would in one fell swoop reach out to more young men and women
than I would over the rest of my academic career.
I was invited to be a judge for the cable television show Junkyard
Wars, sponsored by The Learning Channel. Junkyard
Wars is a dream show for an engineer. Two teams of four
people are pitted against each other to build almost any machine
or vehicle you can think of out of junk in only ten hours. Junkyard
Wars is the American version of a British show called Scrapheap
Challenge, and is entering its second season in the colonies.
Not only is the show entertaining, it is also educational, especially
when the hosts explain the basic physics and engineering principles
behind the designs. As an instructor of the freshman engineering
design and graphics course at Virginia Tech, I often referred
to the show in class, using it to inspire creativity and imagination
in my students who, for the most part, had little if any hands-on
experience with mechanical devices prior to coming to Virginia
I was more
than happy to accept the Junkyard Wars invitation.
Not only am I a big fan of the show, I am also, as my colleagues
have pointed out on numerous occasions, a media hog. Whenever
my class projects, such as the edible car or egg-launcher, ended
in competition, I made sure the local newspapers and TV stations
covered the events. As a tenure-track professor, I realized what
an important component outreach is for tenure, and being short
on time just like every engineering professor, I hoped to kill
two birds with one stone. A chance to be seen and heard on Junkyard
Wars was an opportunity to reach many would-be engineers
and show them that engineering is not just about abstract theories,
but also involves teamwork and innovation. Plus it's just
plain fun. With an audience of approximately 1.4 million, I would
in one fell swoop reach more young men and women than I would
over the rest of my academic career. I could not get to the studio
in Los Angeles fast enough.
I was reminded
of my Junkyard Wars experience and the power of the
media at the recent ASEE national conference in Albuquerque. I,
like many of my colleagues, was somewhat taken aback by plenary
speaker Dean Kamen's charge that engineering professors are
not pulling their weight when it comes to reaching out to primary
and secondary students and trying to interest them in engineering
careers. I know that personally I am overextended with commitments
to the Girl Scouts, 4-H clubs, and engineering summer camps, all
designed to attract a diverse group of men and women to engineering.
And I am not alone and not special. All of my tenure-track colleagues
are equally overextended. I agree with Mr. Kamen that this nation
is at a critical crossroads in attracting bright young men and
women into engineering. Although college engineering enrollments
are up slightly, they will not meet the nation's need for
technical workers in the future. I think almost all engineering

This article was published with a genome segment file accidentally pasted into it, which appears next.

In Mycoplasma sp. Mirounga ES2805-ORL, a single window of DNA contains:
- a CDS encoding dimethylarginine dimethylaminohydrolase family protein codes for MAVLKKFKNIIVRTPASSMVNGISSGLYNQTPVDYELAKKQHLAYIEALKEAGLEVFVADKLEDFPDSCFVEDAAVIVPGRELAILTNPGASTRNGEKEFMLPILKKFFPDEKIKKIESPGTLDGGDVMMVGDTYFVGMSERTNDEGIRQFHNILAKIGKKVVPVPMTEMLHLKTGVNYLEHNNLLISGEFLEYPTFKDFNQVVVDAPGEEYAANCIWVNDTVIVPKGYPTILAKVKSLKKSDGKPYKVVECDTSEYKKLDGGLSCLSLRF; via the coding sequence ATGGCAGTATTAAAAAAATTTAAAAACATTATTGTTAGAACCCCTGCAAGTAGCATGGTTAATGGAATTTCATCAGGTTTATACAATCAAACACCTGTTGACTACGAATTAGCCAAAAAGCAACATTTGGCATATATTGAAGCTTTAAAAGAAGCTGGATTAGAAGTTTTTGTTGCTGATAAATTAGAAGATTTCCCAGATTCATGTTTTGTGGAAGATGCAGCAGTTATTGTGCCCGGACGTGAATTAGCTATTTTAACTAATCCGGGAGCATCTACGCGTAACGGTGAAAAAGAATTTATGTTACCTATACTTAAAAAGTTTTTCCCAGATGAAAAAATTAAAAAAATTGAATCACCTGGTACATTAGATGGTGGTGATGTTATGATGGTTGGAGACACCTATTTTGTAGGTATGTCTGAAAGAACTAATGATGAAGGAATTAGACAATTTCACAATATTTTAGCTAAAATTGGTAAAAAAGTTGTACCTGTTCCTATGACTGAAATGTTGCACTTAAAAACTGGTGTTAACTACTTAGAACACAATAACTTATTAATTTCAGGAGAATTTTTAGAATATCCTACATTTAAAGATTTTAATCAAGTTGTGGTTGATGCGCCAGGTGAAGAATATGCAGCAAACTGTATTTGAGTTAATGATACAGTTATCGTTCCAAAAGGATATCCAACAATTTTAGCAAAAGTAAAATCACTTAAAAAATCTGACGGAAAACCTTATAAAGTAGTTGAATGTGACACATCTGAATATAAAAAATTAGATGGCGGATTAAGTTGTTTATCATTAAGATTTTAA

professors are aware of the shortage of engineers, and most engineering
professors I know are involved in outreach in some way. While
Mr. Kamen's FIRST program is admirable, it is not the only
engineering outreach program in the nation, and efforts by organizations
like NSF, NEA, and ASEE should not be so cavalierly dismissed.
The problem in attracting young men and women to engineering is
not that engineering professors aren't committed to outreach,
it is the dissemination of informationthe publicity if you
willof just what engineers do and what programs are available.
We as engineering
educators need to become smarter about using the media to represent
us, not as geeky nerds who sit at a computer all day but as creative
professionals on the cutting edge of technology. Engineers suffer
from many undeserved stereotypes, and our field of expertise is
not typically well represented in the media. There is no question
that today's youth identify with the role models they are
exposed to every day, whether it is in school or on television.
The sad truth is, in either case, they are for the most part not
exposed to engineers. Television shows like Junkyard Wars
help to change this situation, but engineers, both in industry
and academia, need to be more proactive in seeking out media opportunities
to promote engineering. We must face the fact that to reach students,
we must use the medium they are most familiar withtelevision.
Local outreach programs are needed, but if the general public,
and more important, primary and secondary schools, don't
know what exciting engineering opportunities are available, we're
not going to have enough engineers in the future.
engineering professors typically have no training in public relations
and marketing. I am fortunate because the public relations division
of the Virginia Tech College of Engineering has good media contacts
and is very aggressive in publicizing research projects and outreach
efforts. Professors, engineering colleges across the nation, and
industry need to learn on a much larger scale how to promote engineering
as challenging, exciting, rewarding, and fun. Becoming media-hogs
and building bridges with the media, including through educational
programs like Junkyard Wars, is critical to attracting
young people to the field.
Cummings is currently on leave from Virginia Tech while she finishes
her Ph.D. at the University of Virginia.